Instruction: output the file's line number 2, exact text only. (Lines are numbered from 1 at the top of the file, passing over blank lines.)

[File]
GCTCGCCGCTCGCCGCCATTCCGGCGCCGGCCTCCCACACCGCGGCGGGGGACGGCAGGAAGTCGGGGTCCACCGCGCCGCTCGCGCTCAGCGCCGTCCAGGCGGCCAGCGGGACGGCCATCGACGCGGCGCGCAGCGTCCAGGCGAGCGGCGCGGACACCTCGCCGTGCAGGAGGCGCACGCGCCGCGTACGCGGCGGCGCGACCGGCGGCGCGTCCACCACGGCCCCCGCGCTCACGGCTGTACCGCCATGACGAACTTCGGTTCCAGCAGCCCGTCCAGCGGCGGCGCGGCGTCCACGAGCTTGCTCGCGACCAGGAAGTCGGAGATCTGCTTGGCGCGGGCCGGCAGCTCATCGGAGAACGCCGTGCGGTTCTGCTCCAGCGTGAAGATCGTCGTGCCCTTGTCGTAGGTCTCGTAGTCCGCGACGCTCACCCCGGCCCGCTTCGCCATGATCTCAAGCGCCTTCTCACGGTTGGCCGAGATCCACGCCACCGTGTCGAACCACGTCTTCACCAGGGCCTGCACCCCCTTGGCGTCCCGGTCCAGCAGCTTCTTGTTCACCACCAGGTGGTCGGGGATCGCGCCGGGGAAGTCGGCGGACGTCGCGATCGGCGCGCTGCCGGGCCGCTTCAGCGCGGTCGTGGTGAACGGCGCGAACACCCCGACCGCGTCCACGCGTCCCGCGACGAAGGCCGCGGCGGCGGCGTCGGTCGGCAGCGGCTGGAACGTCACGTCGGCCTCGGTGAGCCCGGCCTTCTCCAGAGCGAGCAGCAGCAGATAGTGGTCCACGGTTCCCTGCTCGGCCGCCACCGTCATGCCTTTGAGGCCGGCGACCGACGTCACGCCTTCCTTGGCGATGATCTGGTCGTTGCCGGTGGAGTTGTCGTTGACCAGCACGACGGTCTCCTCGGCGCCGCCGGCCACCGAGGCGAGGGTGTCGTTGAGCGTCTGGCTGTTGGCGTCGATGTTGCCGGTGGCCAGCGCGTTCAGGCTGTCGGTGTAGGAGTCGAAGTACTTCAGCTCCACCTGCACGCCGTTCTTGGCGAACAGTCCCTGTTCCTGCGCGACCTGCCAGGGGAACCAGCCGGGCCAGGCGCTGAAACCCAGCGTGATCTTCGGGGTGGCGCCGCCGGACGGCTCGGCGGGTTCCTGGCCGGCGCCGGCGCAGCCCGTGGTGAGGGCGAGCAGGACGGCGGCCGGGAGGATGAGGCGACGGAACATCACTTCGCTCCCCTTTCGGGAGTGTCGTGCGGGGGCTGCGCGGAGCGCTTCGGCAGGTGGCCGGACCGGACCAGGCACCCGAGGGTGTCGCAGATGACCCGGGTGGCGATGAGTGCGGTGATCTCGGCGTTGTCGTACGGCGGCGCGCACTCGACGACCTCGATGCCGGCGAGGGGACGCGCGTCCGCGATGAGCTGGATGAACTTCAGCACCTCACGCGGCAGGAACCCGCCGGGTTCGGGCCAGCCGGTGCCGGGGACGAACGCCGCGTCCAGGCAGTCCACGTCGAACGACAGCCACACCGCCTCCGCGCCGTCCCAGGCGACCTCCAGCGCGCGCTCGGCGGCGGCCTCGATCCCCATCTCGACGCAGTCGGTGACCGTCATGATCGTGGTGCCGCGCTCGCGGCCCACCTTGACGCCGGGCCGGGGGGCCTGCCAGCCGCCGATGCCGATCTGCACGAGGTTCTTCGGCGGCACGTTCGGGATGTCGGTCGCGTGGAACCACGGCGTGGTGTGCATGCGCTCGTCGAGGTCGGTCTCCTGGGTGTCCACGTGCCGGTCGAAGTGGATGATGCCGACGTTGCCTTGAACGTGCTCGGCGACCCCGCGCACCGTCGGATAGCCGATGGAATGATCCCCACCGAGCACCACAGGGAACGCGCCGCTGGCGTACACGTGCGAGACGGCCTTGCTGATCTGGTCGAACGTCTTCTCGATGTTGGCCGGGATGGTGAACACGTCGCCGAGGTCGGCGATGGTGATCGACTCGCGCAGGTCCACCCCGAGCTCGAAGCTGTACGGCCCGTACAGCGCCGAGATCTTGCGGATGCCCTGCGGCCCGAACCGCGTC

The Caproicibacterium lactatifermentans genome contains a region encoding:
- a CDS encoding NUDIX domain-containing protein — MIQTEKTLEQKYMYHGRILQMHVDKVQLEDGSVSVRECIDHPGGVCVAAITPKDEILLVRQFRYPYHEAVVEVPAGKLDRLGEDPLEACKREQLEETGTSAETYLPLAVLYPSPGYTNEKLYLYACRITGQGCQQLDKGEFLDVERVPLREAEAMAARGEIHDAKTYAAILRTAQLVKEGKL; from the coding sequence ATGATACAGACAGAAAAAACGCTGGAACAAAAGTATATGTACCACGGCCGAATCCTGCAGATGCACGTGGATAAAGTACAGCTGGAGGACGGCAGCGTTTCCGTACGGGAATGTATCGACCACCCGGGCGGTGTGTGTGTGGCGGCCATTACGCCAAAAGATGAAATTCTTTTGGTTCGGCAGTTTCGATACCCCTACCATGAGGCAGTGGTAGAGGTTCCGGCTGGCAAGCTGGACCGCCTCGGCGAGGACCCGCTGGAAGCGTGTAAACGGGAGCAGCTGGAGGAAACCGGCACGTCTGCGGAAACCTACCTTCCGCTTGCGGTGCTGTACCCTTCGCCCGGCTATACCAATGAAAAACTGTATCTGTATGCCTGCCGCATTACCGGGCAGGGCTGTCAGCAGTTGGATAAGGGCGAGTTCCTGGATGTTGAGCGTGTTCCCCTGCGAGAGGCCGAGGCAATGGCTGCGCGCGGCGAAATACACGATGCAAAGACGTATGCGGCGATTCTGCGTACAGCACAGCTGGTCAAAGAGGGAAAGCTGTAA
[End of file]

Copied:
The Caproicibacterium lactatifermentans genome contains a region encoding: